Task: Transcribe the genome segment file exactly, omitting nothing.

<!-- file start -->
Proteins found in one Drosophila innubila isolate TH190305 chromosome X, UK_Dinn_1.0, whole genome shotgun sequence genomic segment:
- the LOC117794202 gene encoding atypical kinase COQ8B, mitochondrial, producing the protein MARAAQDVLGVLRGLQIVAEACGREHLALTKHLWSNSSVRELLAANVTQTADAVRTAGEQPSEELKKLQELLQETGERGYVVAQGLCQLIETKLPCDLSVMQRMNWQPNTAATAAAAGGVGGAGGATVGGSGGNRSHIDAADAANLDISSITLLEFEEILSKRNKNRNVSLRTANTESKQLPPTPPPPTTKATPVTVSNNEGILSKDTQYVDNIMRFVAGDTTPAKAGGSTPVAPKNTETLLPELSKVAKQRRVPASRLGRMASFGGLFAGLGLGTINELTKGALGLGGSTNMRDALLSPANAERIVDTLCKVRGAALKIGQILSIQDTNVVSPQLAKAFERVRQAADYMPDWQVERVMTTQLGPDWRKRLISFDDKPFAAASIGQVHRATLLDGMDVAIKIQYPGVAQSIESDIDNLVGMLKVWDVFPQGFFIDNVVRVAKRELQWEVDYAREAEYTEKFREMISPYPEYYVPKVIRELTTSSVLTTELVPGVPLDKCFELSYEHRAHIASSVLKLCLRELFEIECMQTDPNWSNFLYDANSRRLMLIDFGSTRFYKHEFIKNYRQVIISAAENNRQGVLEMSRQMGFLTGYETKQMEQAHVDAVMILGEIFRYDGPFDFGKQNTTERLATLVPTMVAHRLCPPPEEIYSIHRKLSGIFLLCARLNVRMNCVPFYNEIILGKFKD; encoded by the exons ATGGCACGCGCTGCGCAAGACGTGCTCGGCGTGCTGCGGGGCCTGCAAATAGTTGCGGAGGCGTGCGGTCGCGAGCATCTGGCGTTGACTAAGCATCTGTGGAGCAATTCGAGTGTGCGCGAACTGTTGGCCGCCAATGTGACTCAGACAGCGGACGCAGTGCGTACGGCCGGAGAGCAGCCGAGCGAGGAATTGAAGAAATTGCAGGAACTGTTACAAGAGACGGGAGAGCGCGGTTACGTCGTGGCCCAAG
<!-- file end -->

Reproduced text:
Proteins found in one Drosophila innubila isolate TH190305 chromosome X, UK_Dinn_1.0, whole genome shotgun sequence genomic segment:
- the LOC117794202 gene encoding atypical kinase COQ8B, mitochondrial, producing the protein MARAAQDVLGVLRGLQIVAEACGREHLALTKHLWSNSSVRELLAANVTQTADAVRTAGEQPSEELKKLQELLQETGERGYVVAQGLCQLIETKLPCDLSVMQRMNWQPNTAATAAAAGGVGGAGGATVGGSGGNRSHIDAADAANLDISSITLLEFEEILSKRNKNRNVSLRTANTESKQLPPTPPPPTTKATPVTVSNNEGILSKDTQYVDNIMRFVAGDTTPAKAGGSTPVAPKNTETLLPELSKVAKQRRVPASRLGRMASFGGLFAGLGLGTINELTKGALGLGGSTNMRDALLSPANAERIVDTLCKVRGAALKIGQILSIQDTNVVSPQLAKAFERVRQAADYMPDWQVERVMTTQLGPDWRKRLISFDDKPFAAASIGQVHRATLLDGMDVAIKIQYPGVAQSIESDIDNLVGMLKVWDVFPQGFFIDNVVRVAKRELQWEVDYAREAEYTEKFREMISPYPEYYVPKVIRELTTSSVLTTELVPGVPLDKCFELSYEHRAHIASSVLKLCLRELFEIECMQTDPNWSNFLYDANSRRLMLIDFGSTRFYKHEFIKNYRQVIISAAENNRQGVLEMSRQMGFLTGYETKQMEQAHVDAVMILGEIFRYDGPFDFGKQNTTERLATLVPTMVAHRLCPPPEEIYSIHRKLSGIFLLCARLNVRMNCVPFYNEIILGKFKD; encoded by the exons ATGGCACGCGCTGCGCAAGACGTGCTCGGCGTGCTGCGGGGCCTGCAAATAGTTGCGGAGGCGTGCGGTCGCGAGCATCTGGCGTTGACTAAGCATCTGTGGAGCAATTCGAGTGTGCGCGAACTGTTGGCCGCCAATGTGACTCAGACAGCGGACGCAGTGCGTACGGCCGGAGAGCAGCCGAGCGAGGAATTGAAGAAATTGCAGGAACTGTTACAAGAGACGGGAGAGCGCGGTTACGTCGTGGCCCAAG